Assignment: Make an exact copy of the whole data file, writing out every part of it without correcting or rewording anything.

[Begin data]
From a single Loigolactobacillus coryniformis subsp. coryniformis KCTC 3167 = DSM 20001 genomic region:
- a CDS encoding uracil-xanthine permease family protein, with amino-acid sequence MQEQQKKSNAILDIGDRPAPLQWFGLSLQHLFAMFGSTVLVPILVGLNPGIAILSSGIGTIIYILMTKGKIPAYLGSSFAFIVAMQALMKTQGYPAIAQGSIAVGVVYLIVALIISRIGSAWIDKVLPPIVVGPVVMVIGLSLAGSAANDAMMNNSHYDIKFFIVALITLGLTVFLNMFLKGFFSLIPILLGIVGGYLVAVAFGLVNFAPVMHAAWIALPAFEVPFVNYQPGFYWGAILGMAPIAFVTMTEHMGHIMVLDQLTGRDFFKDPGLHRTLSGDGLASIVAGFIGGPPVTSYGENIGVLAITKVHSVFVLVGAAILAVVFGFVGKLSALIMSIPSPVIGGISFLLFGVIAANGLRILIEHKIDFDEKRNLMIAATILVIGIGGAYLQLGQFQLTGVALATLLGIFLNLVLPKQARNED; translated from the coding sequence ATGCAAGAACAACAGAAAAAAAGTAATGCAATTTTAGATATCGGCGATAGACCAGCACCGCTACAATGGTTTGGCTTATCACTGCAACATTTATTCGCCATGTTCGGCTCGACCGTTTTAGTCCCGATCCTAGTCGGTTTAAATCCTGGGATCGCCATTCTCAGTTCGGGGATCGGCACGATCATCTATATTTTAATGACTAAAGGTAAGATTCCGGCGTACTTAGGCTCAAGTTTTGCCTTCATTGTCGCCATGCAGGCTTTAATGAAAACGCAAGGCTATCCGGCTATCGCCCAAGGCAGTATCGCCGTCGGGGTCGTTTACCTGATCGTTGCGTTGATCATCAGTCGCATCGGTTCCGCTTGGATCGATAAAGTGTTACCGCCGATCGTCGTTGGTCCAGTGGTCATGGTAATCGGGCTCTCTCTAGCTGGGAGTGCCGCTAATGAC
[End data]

From a single Loigolactobacillus coryniformis subsp. coryniformis KCTC 3167 = DSM 20001 genomic region:
- a CDS encoding uracil-xanthine permease family protein, with amino-acid sequence MQEQQKKSNAILDIGDRPAPLQWFGLSLQHLFAMFGSTVLVPILVGLNPGIAILSSGIGTIIYILMTKGKIPAYLGSSFAFIVAMQALMKTQGYPAIAQGSIAVGVVYLIVALIISRIGSAWIDKVLPPIVVGPVVMVIGLSLAGSAANDAMMNNSHYDIKFFIVALITLGLTVFLNMFLKGFFSLIPILLGIVGGYLVAVAFGLVNFAPVMHAAWIALPAFEVPFVNYQPGFYWGAILGMAPIAFVTMTEHMGHIMVLDQLTGRDFFKDPGLHRTLSGDGLASIVAGFIGGPPVTSYGENIGVLAITKVHSVFVLVGAAILAVVFGFVGKLSALIMSIPSPVIGGISFLLFGVIAANGLRILIEHKIDFDEKRNLMIAATILVIGIGGAYLQLGQFQLTGVALATLLGIFLNLVLPKQARNED; translated from the coding sequence ATGCAAGAACAACAGAAAAAAAGTAATGCAATTTTAGATATCGGCGATAGACCAGCACCGCTACAATGGTTTGGCTTATCACTGCAACATTTATTCGCCATGTTCGGCTCGACCGTTTTAGTCCCGATCCTAGTCGGTTTAAATCCTGGGATCGCCATTCTCAGTTCGGGGATCGGCACGATCATCTATATTTTAATGACTAAAGGTAAGATTCCGGCGTACTTAGGCTCAAGTTTTGCCTTCATTGTCGCCATGCAGGCTTTAATGAAAACGCAAGGCTATCCGGCTATCGCCCAAGGCAGTATCGCCGTCGGGGTCGTTTACCTGATCGTTGCGTTGATCATCAGTCGCATCGGTTCCGCTTGGATCGATAAAGTGTTACCGCCGATCGTCGTTGGTCCAGTGGTCATGGTAATCGGGCTCTCTCTAGCTGGGAGTGCCGCTAATGAC